Within six months after the riot in New York, two gay activist organizations were formed, the Gay Activists Alliance and the Gay Liberation Front, and three newspapers were established to promote rights for gays and lesbians. According to the Encyclopedia of Gay, Lesbian, Bisexual and Transgender History, within a few years, gay-rights organizations were founded across the U.S. and the world. On June 28, 1970, the first Gay Pride marches took place in Los Angeles, Chicago, and New York to commemorate the anniversary of the riots. Similar marches were organized in other cities. Today, Gay Pride events are held annually throughout the world, mostly in the month of June in observance of the Stonewall riots.

There were, however, gay organizations prior to 1969. Organizations such as the Mattachine Society [1] and the Daughters of Bilitis [2] have been around since the 1950s. These groups were described as part of the homophile movement, which was a movement within the gay community that emphasized assimilation and presenting all gay identified people as “normal” citizens. They also were very underground and rarely engaged in activism. This was a strategy that was known as “the politics of respectability” within the gay community. (Gallo, 1–5, 11)

Now in the midst of all this consciousness-raising around the gay and lesbian community during the late 1960s and early 1970s, how does revolution like this work in a conservative state like Utah? We find that even within the heavily religious environment of Utah, gays and lesbians found a way to stay connected with one another, and support each other.  (I should clarify that I will be using gay and lesbian and LGBT interchangeably in this research, because bisexuals and transgender people were generally not included in the same category of gay and lesbian politics until around the 1980s and 1990s.)

The first LGBT newspaper of its kind that appeared in Utah was called the Gayzette and was founded by Babs DeLay and edited by DeLay and Gene Petten in 1975. The newspaper later evolved into the Salt Lick and then the Open Door, Triangle Magazine and into today’s incarnation, QSalt Lake. The publication contained local and national news centered on the needs of the gay and lesbian community, as well as some local advertisements and gay events.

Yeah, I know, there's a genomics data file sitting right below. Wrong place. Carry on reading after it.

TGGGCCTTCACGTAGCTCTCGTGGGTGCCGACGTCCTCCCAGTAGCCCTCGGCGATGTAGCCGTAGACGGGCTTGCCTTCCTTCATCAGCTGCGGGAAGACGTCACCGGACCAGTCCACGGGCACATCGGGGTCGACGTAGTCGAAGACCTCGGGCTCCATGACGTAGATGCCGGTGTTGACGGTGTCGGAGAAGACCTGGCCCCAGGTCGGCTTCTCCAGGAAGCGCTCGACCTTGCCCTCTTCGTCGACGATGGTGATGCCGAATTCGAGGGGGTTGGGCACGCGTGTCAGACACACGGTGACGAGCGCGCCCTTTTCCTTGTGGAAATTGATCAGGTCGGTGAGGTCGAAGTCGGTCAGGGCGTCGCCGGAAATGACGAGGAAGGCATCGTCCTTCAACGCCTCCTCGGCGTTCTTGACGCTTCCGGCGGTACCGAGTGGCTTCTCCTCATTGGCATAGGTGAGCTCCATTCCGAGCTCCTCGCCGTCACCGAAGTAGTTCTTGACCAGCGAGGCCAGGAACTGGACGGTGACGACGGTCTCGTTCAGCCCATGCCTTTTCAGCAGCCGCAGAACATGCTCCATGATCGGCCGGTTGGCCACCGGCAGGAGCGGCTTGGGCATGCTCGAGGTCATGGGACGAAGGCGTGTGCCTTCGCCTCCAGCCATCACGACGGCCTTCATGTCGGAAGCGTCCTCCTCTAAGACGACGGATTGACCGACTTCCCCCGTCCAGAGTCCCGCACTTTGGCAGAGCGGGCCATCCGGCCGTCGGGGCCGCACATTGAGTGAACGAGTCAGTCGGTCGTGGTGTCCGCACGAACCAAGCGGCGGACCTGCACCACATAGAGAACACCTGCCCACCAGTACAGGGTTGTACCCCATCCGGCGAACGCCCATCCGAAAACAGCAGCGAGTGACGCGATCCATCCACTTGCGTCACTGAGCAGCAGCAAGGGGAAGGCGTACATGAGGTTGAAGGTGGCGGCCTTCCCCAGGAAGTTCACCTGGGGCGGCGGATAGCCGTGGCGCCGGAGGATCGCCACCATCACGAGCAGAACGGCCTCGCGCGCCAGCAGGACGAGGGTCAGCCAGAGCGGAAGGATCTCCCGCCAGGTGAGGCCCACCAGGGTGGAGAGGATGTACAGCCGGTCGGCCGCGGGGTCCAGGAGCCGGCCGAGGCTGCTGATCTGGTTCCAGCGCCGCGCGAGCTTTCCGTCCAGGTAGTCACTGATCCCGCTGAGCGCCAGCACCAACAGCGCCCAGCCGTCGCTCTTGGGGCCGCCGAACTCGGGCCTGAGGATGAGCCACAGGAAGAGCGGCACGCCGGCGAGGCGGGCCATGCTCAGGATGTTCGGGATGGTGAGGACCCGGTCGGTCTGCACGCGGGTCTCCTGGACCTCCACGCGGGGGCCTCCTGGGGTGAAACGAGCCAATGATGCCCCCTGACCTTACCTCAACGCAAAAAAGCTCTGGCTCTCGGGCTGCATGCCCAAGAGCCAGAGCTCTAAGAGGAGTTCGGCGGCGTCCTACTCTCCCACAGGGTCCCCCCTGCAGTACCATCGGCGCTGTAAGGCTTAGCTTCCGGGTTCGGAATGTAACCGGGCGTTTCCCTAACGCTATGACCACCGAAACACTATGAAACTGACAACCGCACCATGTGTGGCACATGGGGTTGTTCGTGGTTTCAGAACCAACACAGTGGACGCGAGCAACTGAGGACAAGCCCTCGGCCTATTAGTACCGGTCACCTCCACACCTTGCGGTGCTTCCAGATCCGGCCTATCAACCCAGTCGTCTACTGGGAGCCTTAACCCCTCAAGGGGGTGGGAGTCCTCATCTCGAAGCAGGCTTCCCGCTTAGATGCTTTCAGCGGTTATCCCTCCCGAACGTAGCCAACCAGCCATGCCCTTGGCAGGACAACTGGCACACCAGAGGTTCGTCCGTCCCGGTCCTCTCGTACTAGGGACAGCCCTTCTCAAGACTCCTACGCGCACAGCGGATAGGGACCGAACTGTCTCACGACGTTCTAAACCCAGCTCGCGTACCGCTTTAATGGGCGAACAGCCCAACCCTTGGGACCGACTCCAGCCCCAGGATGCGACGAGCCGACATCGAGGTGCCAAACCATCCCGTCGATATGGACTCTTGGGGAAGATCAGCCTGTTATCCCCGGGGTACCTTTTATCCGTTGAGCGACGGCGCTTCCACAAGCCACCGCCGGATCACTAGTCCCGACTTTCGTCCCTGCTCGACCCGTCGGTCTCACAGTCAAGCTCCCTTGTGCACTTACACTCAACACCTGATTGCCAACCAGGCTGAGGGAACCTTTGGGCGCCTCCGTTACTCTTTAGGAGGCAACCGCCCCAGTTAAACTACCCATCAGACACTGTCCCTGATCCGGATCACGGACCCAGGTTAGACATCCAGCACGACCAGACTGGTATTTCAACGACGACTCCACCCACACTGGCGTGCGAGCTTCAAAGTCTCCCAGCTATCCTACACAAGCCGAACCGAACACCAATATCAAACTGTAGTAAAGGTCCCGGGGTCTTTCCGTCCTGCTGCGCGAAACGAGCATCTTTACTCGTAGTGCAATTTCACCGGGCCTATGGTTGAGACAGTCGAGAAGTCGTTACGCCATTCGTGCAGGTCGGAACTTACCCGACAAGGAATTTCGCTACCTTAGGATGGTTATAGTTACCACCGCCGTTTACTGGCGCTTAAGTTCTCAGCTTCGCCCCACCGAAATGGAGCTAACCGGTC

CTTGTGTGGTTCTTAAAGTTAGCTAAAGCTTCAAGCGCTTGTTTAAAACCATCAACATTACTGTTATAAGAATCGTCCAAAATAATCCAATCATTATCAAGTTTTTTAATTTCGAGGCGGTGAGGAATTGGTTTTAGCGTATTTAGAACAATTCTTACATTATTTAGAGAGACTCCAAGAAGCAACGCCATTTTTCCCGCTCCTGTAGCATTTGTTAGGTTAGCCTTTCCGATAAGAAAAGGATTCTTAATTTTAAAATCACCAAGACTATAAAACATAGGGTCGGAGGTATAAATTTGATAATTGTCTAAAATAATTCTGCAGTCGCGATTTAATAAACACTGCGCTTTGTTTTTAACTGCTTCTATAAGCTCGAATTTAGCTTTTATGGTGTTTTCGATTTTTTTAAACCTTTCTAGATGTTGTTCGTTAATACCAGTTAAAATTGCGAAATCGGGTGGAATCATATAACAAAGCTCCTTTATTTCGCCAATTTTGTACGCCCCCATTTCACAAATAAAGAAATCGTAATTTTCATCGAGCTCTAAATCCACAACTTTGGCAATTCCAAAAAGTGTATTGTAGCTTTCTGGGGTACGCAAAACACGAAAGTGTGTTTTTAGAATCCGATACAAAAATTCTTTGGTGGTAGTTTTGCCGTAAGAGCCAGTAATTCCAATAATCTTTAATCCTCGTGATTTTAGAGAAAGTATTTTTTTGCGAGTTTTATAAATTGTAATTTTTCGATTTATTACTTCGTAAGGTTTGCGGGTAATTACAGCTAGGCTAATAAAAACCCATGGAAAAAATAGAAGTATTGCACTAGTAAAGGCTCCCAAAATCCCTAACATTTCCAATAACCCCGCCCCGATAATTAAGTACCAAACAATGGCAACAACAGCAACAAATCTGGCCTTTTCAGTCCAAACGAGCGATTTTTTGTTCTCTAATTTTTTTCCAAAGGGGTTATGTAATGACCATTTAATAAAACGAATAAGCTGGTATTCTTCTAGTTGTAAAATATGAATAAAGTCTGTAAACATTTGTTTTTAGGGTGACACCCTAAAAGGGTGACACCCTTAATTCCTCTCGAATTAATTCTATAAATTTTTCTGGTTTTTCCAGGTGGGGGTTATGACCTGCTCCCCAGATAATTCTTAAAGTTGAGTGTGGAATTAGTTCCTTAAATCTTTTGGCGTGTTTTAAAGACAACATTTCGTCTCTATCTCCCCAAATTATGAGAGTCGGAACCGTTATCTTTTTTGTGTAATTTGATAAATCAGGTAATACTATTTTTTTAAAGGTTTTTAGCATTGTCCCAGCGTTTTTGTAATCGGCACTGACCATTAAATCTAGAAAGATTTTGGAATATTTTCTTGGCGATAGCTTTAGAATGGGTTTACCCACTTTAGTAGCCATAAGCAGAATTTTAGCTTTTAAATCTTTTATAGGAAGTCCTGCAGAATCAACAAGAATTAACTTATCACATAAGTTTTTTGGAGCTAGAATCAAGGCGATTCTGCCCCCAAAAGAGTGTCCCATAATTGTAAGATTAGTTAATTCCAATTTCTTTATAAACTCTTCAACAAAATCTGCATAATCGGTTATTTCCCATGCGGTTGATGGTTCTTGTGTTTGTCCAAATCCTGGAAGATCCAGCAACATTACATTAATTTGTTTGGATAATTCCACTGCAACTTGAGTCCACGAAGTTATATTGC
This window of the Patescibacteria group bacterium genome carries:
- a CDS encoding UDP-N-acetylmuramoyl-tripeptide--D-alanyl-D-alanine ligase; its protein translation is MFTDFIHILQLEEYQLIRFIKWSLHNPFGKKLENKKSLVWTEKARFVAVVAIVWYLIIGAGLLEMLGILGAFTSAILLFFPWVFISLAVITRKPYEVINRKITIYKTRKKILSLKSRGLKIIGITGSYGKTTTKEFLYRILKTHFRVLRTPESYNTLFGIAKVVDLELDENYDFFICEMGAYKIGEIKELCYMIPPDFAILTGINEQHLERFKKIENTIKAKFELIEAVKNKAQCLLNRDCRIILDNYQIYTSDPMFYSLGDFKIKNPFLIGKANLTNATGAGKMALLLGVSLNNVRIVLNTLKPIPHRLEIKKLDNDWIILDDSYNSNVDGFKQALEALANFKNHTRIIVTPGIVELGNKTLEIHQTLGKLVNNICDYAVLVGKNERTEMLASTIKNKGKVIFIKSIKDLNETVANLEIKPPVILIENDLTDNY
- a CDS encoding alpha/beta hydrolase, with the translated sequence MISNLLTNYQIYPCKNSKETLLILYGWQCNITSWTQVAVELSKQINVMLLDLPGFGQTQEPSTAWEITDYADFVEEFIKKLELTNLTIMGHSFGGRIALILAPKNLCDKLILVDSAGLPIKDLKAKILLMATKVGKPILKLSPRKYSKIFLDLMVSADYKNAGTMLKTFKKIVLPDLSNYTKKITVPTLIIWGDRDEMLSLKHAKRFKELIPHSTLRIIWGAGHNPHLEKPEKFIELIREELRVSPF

The Gayzette was set up in a basic newsletter style with community announcements and some articles. There were no photos or advertisements, just stories and events in the community. The first issue was published on May 27, 1975, just one year after the Gay Student Union at the University of Utah was formed. It was Utah’s first gay organization and it is still in existence at the university to this day. It has since been renamed the Queer Student Union.

The printing for the newspaper was donated and done by the Feminist Women’s Health Center, a woman-controlled center that in their words was “dedicated to reclaiming our bodies from the medical profession.” (Gayzette, issue 1) The main article for the first issue of the newspaper focused on the formation of a Gay Community Service Center. The center was a small nonprofit dedicated to the gay community.  Proposed services for the center included a “Gayline,” which was a 24 – hour answering service manned by trained volunteers to aid in crisis intervention, alcohol and drug-related problems, emergency food and housing needs, employment, medical services, legal aid, and general referrals. There was also news of the elections of the committee members for the center. Most of the names of the people on the committee were men, which was reflective of the time period because during the 1970s, the gay rights movement was generally a male-based movement. Most lesbian-identified women were involved in the feminist movement at the time, rather than the gay rights movement.

According to Lee Walzer in her book, Gay Rights on Trial: A Handbook, lesbians had created their own political circles within feminism because they faced sexism within the broader gay rights movement. “Lesbian feminists were victims of sexism within the gay liberation movement, where women’s issues were deemed of lesser importance then the sexual liberation sought by gay men and the women themselves were often relegated to secondary, support roles.” (Walzer, 14) This is not to say that lesbians did not make great contributions to the gay rights movement, it was just not always a safe space for them to voice their concerns.